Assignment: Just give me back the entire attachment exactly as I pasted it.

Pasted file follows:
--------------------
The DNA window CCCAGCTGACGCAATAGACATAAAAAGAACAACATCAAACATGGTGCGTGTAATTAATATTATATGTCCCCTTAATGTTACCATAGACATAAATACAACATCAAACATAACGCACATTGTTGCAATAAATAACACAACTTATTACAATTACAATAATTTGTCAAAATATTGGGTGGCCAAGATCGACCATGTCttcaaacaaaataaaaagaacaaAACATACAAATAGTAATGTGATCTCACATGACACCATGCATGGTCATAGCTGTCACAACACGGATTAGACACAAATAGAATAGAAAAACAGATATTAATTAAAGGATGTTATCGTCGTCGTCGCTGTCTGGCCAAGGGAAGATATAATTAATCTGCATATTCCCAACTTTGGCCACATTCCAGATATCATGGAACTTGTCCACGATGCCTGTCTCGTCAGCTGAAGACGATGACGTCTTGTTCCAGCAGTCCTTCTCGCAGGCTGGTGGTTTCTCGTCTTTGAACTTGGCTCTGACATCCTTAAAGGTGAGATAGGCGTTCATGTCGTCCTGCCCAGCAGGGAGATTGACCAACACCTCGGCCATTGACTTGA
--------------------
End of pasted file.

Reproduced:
The DNA window CCCAGCTGACGCAATAGACATAAAAAGAACAACATCAAACATGGTGCGTGTAATTAATATTATATGTCCCCTTAATGTTACCATAGACATAAATACAACATCAAACATAACGCACATTGTTGCAATAAATAACACAACTTATTACAATTACAATAATTTGTCAAAATATTGGGTGGCCAAGATCGACCATGTCttcaaacaaaataaaaagaacaaAACATACAAATAGTAATGTGATCTCACATGACACCATGCATGGTCATAGCTGTCACAACACGGATTAGACACAAATAGAATAGAAAAACAGATATTAATTAAAGGATGTTATCGTCGTCGTCGCTGTCTGGCCAAGGGAAGATATAATTAATCTGCATATTCCCAACTTTGGCCACATTCCAGATATCATGGAACTTGTCCACGATGCCTGTCTCGTCAGCTGAAGACGATGACGTCTTGTTCCAGCAGTCCTTCTCGCAGGCTGGTGGTTTCTCGTCTTTGAACTTGGCTCTGACATCCTTAAAGGTGAGATAGGCGTTCATGTCGTCCTGCCCAGCAGGGAGATTGACCAACACCTCGGCCATTGACTTGA